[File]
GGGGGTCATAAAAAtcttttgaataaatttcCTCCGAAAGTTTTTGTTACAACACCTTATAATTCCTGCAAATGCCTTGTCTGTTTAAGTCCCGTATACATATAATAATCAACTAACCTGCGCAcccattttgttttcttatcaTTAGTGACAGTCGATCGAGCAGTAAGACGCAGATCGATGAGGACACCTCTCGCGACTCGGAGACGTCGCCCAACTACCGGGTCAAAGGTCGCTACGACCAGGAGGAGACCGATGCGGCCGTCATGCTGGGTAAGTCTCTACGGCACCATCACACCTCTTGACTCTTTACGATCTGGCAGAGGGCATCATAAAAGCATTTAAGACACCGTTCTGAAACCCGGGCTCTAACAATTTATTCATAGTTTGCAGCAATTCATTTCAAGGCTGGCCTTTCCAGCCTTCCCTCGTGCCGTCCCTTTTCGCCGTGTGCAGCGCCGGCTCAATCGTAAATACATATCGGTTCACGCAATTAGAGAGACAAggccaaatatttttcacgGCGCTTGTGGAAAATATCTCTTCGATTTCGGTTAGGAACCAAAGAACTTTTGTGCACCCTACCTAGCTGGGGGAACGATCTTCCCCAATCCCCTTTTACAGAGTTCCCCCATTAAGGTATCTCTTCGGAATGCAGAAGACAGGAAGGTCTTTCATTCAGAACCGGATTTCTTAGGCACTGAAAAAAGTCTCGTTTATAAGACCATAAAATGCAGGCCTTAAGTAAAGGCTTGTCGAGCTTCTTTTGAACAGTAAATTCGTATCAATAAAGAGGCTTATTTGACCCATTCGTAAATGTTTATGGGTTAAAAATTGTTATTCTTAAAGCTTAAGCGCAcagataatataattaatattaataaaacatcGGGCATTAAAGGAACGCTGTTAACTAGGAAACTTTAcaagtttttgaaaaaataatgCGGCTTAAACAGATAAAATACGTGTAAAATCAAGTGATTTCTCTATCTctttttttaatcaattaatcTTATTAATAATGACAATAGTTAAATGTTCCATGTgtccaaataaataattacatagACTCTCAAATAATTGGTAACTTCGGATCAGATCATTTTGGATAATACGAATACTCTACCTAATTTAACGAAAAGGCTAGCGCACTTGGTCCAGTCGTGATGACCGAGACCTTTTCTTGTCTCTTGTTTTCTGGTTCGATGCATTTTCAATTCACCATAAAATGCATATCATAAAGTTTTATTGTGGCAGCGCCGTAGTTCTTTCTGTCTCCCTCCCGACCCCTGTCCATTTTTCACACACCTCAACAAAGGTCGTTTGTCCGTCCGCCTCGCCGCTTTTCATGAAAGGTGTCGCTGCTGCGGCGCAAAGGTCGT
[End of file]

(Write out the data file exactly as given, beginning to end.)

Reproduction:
GGGGGTCATAAAAAtcttttgaataaatttcCTCCGAAAGTTTTTGTTACAACACCTTATAATTCCTGCAAATGCCTTGTCTGTTTAAGTCCCGTATACATATAATAATCAACTAACCTGCGCAcccattttgttttcttatcaTTAGTGACAGTCGATCGAGCAGTAAGACGCAGATCGATGAGGACACCTCTCGCGACTCGGAGACGTCGCCCAACTACCGGGTCAAAGGTCGCTACGACCAGGAGGAGACCGATGCGGCCGTCATGCTGGGTAAGTCTCTACGGCACCATCACACCTCTTGACTCTTTACGATCTGGCAGAGGGCATCATAAAAGCATTTAAGACACCGTTCTGAAACCCGGGCTCTAACAATTTATTCATAGTTTGCAGCAATTCATTTCAAGGCTGGCCTTTCCAGCCTTCCCTCGTGCCGTCCCTTTTCGCCGTGTGCAGCGCCGGCTCAATCGTAAATACATATCGGTTCACGCAATTAGAGAGACAAggccaaatatttttcacgGCGCTTGTGGAAAATATCTCTTCGATTTCGGTTAGGAACCAAAGAACTTTTGTGCACCCTACCTAGCTGGGGGAACGATCTTCCCCAATCCCCTTTTACAGAGTTCCCCCATTAAGGTATCTCTTCGGAATGCAGAAGACAGGAAGGTCTTTCATTCAGAACCGGATTTCTTAGGCACTGAAAAAAGTCTCGTTTATAAGACCATAAAATGCAGGCCTTAAGTAAAGGCTTGTCGAGCTTCTTTTGAACAGTAAATTCGTATCAATAAAGAGGCTTATTTGACCCATTCGTAAATGTTTATGGGTTAAAAATTGTTATTCTTAAAGCTTAAGCGCAcagataatataattaatattaataaaacatcGGGCATTAAAGGAACGCTGTTAACTAGGAAACTTTAcaagtttttgaaaaaataatgCGGCTTAAACAGATAAAATACGTGTAAAATCAAGTGATTTCTCTATCTctttttttaatcaattaatcTTATTAATAATGACAATAGTTAAATGTTCCATGTgtccaaataaataattacatagACTCTCAAATAATTGGTAACTTCGGATCAGATCATTTTGGATAATACGAATACTCTACCTAATTTAACGAAAAGGCTAGCGCACTTGGTCCAGTCGTGATGACCGAGACCTTTTCTTGTCTCTTGTTTTCTGGTTCGATGCATTTTCAATTCACCATAAAATGCATATCATAAAGTTTTATTGTGGCAGCGCCGTAGTTCTTTCTGTCTCCCTCCCGACCCCTGTCCATTTTTCACACACCTCAACAAAGGTCGTTTGTCCGTCCGCCTCGCCGCTTTTCATGAAAGGTGTCGCTGCTGCGGCGCAAAGGTCGT